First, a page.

David Bourget (Western Ontario)
David Chalmers (ANU, NYU)
Rafael De Clercq
Jack Alan Reynolds
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British Journal for the Philosophy of Science 55 (2):347-363 (2004)
The central point of this essay is to demonstrate the incommensurability of ‘Darwinian fitness’ with the numeric values associated with reproductive rates used in population genetics. While sometimes both are called ‘fitness’, they are distinct concepts coming from distinct explanatory schemes. Further, we try to outline a possible answer to the following question: from the natural properties of organisms and a knowledge of their environment, can we construct an algorithm for a particular kind of organismic life-history pattern that itself will allow us to predict whether a type in the population will increase or decrease relative to other types? Introduction Darwinian fitness Reproductive fitness and genetical models of evolution The models of reproductive fitness 4.1 The Standard Viability Model 4.2 Frequency-dependent selection 4.3 Fertility models 4.4 Overlapping generations Fitness as outcome 5.1 Fitness as actual increase in type 5.2 Fitness as expected increase in type 5.2.1 Expected increase within a generation 5.2.2 Expected increase between generations 5.2.3 Postponed reproductive fitness effects The book-keeping problem Conclusion.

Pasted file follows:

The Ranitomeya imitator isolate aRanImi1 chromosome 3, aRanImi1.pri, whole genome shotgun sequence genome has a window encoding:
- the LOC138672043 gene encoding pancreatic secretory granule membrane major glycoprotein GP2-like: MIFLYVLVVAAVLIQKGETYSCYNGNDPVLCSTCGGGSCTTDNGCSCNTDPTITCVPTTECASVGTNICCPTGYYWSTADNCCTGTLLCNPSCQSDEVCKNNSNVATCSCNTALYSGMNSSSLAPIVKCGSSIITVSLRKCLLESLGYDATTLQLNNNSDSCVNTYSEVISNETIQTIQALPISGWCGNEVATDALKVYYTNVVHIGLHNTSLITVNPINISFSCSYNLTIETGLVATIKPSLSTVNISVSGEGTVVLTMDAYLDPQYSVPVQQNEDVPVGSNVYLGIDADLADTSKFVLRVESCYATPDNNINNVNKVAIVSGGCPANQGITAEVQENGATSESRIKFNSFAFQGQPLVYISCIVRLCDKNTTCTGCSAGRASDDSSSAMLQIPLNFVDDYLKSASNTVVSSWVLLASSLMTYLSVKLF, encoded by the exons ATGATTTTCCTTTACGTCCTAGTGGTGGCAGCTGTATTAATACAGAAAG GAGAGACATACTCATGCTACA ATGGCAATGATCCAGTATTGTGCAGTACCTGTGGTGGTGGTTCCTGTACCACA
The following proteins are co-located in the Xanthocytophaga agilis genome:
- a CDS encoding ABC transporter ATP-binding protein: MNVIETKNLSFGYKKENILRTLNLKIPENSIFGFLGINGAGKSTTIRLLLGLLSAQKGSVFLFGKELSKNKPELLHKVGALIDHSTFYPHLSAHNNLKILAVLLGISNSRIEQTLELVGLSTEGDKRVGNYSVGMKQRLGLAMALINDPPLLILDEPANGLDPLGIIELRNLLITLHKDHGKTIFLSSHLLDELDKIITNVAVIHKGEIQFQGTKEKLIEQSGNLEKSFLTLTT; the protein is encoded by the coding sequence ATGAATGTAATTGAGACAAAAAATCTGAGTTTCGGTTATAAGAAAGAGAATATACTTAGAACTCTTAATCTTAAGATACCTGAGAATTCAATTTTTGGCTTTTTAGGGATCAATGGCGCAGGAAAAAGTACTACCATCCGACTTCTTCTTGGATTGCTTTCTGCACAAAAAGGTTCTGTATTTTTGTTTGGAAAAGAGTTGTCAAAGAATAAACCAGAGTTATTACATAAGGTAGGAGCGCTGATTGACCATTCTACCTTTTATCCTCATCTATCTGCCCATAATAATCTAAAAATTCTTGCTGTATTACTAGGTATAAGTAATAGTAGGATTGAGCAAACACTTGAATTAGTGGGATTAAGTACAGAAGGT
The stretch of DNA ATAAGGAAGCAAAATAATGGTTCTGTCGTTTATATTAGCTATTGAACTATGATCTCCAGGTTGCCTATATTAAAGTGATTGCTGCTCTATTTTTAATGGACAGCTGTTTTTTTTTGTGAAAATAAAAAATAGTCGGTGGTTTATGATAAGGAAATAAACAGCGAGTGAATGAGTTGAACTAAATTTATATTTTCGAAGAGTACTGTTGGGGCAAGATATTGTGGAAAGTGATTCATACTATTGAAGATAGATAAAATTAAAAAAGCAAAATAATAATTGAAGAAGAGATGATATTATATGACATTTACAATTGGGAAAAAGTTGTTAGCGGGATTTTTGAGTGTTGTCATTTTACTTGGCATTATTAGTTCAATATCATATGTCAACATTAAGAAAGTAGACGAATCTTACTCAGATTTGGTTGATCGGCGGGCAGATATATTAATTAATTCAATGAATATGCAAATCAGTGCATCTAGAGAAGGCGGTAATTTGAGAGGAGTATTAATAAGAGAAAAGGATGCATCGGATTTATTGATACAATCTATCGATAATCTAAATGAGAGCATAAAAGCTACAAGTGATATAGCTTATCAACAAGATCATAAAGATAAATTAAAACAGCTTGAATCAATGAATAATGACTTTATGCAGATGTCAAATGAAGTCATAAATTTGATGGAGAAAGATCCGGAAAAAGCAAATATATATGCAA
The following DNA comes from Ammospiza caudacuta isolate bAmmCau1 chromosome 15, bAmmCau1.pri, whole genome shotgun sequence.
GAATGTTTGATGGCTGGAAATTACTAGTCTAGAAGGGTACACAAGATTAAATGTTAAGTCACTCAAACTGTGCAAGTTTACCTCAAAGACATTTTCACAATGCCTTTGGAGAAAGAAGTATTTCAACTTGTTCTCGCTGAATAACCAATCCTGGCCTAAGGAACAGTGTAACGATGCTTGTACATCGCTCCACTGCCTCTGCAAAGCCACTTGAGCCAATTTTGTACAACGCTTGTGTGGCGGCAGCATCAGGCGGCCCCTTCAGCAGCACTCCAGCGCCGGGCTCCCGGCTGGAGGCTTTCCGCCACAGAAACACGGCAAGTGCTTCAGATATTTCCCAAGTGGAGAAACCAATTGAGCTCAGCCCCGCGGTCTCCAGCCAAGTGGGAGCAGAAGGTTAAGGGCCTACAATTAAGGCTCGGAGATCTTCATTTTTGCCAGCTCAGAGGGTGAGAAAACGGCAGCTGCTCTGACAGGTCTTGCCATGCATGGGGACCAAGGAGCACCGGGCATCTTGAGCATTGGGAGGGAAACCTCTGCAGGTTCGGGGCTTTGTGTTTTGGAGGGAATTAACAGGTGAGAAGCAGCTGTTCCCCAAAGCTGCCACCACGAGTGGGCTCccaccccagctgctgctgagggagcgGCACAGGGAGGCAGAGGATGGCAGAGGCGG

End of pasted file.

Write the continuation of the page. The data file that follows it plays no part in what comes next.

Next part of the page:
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Citations of this work BETA
Marshall Abrams (2009). Fitness “Kinematics”: Biological Function, Altruism, and Organism–Environment Development. Biology and Philosophy 24 (4):487-504.
Ellen Clarke (2012). Plant Individuality: A Solution to the Demographer's Dilemma. Biology and Philosophy 27 (3):321-361.
Denis M. Walsh (2007). The Pomp of Superfluous Causes: The Interpretation of Evolutionary Theory. Philosophy of Science 74 (3):281-303.
Bence Nanay (2010). Population Thinking as Trope Nominalism. Synthese 177 (1):91 - 109.
Bence Nanay (2011). Replication Without Replicators. Synthese 179 (455):477.
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